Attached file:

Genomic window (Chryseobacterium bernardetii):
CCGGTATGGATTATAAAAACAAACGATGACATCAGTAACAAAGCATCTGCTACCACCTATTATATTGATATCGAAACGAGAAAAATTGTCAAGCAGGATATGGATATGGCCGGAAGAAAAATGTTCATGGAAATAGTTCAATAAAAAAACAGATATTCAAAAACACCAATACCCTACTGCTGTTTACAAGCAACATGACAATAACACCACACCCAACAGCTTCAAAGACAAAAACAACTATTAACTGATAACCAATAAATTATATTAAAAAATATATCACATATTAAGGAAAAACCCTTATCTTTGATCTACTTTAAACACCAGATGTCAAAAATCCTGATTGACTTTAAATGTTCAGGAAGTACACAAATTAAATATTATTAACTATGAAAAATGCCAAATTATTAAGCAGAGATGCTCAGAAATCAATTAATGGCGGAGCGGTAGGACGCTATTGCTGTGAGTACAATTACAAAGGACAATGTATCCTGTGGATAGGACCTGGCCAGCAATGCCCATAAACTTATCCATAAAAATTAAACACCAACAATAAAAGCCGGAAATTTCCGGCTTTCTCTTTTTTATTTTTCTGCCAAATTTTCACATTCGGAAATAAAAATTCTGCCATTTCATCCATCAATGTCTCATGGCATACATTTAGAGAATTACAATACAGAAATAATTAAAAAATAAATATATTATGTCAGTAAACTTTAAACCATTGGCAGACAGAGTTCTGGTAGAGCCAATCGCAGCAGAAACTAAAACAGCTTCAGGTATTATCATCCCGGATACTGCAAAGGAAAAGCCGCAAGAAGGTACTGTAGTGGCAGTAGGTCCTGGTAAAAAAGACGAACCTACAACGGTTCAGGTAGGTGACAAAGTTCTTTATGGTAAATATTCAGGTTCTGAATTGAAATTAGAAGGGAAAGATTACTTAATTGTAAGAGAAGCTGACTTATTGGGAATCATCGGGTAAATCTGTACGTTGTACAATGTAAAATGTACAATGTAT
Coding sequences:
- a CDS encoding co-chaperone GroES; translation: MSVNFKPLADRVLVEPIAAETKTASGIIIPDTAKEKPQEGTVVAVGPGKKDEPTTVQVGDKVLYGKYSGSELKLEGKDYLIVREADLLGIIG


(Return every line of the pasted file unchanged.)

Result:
Genomic window (Chryseobacterium bernardetii):
CCGGTATGGATTATAAAAACAAACGATGACATCAGTAACAAAGCATCTGCTACCACCTATTATATTGATATCGAAACGAGAAAAATTGTCAAGCAGGATATGGATATGGCCGGAAGAAAAATGTTCATGGAAATAGTTCAATAAAAAAACAGATATTCAAAAACACCAATACCCTACTGCTGTTTACAAGCAACATGACAATAACACCACACCCAACAGCTTCAAAGACAAAAACAACTATTAACTGATAACCAATAAATTATATTAAAAAATATATCACATATTAAGGAAAAACCCTTATCTTTGATCTACTTTAAACACCAGATGTCAAAAATCCTGATTGACTTTAAATGTTCAGGAAGTACACAAATTAAATATTATTAACTATGAAAAATGCCAAATTATTAAGCAGAGATGCTCAGAAATCAATTAATGGCGGAGCGGTAGGACGCTATTGCTGTGAGTACAATTACAAAGGACAATGTATCCTGTGGATAGGACCTGGCCAGCAATGCCCATAAACTTATCCATAAAAATTAAACACCAACAATAAAAGCCGGAAATTTCCGGCTTTCTCTTTTTTATTTTTCTGCCAAATTTTCACATTCGGAAATAAAAATTCTGCCATTTCATCCATCAATGTCTCATGGCATACATTTAGAGAATTACAATACAGAAATAATTAAAAAATAAATATATTATGTCAGTAAACTTTAAACCATTGGCAGACAGAGTTCTGGTAGAGCCAATCGCAGCAGAAACTAAAACAGCTTCAGGTATTATCATCCCGGATACTGCAAAGGAAAAGCCGCAAGAAGGTACTGTAGTGGCAGTAGGTCCTGGTAAAAAAGACGAACCTACAACGGTTCAGGTAGGTGACAAAGTTCTTTATGGTAAATATTCAGGTTCTGAATTGAAATTAGAAGGGAAAGATTACTTAATTGTAAGAGAAGCTGACTTATTGGGAATCATCGGGTAAATCTGTACGTTGTACAATGTAAAATGTACAATGTAT
Coding sequences:
- a CDS encoding co-chaperone GroES; translation: MSVNFKPLADRVLVEPIAAETKTASGIIIPDTAKEKPQEGTVVAVGPGKKDEPTTVQVGDKVLYGKYSGSELKLEGKDYLIVREADLLGIIG